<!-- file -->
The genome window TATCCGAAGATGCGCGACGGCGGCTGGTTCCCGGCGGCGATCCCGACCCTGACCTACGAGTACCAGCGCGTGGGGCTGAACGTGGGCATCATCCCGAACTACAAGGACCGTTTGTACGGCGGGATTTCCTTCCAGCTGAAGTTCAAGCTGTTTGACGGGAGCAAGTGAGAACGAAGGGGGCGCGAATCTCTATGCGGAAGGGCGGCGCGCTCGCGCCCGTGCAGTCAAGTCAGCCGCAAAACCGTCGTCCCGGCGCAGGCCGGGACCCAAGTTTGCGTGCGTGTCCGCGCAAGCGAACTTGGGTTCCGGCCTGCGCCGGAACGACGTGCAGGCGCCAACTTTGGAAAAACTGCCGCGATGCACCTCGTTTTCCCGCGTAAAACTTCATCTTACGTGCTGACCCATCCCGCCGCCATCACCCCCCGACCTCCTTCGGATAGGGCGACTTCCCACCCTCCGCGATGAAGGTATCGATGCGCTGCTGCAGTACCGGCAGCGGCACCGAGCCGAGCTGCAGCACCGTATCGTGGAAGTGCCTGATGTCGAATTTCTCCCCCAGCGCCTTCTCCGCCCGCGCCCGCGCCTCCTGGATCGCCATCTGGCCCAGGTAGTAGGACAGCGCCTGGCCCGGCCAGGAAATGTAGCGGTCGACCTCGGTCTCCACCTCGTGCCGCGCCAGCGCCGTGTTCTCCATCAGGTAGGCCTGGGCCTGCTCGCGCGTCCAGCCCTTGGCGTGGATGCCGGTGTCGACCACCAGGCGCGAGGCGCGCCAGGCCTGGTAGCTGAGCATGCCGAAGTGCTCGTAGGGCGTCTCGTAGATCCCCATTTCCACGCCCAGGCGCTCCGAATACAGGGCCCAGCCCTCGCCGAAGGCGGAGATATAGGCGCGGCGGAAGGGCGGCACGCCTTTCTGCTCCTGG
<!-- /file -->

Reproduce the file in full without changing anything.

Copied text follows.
The genome window TATCCGAAGATGCGCGACGGCGGCTGGTTCCCGGCGGCGATCCCGACCCTGACCTACGAGTACCAGCGCGTGGGGCTGAACGTGGGCATCATCCCGAACTACAAGGACCGTTTGTACGGCGGGATTTCCTTCCAGCTGAAGTTCAAGCTGTTTGACGGGAGCAAGTGAGAACGAAGGGGGCGCGAATCTCTATGCGGAAGGGCGGCGCGCTCGCGCCCGTGCAGTCAAGTCAGCCGCAAAACCGTCGTCCCGGCGCAGGCCGGGACCCAAGTTTGCGTGCGTGTCCGCGCAAGCGAACTTGGGTTCCGGCCTGCGCCGGAACGACGTGCAGGCGCCAACTTTGGAAAAACTGCCGCGATGCACCTCGTTTTCCCGCGTAAAACTTCATCTTACGTGCTGACCCATCCCGCCGCCATCACCCCCCGACCTCCTTCGGATAGGGCGACTTCCCACCCTCCGCGATGAAGGTATCGATGCGCTGCTGCAGTACCGGCAGCGGCACCGAGCCGAGCTGCAGCACCGTATCGTGGAAGTGCCTGATGTCGAATTTCTCCCCCAGCGCCTTCTCCGCCCGCGCCCGCGCCTCCTGGATCGCCATCTGGCCCAGGTAGTAGGACAGCGCCTGGCCCGGCCAGGAAATGTAGCGGTCGACCTCGGTCTCCACCTCGTGCCGCGCCAGCGCCGTGTTCTCCATCAGGTAGGCCTGGGCCTGCTCGCGCGTCCAGCCCTTGGCGTGGATGCCGGTGTCGACCACCAGGCGCGAGGCGCGCCAGGCCTGGTAGCTGAGCATGCCGAAGTGCTCGTAGGGCGTCTCGTAGATCCCCATTTCCACGCCCAGGCGCTCCGAATACAGGGCCCAGCCCTCGCCGAAGGCGGAGATATAGGCGCGGCGGAAGGGCGGCACGCCTTTCTGCTCCTGG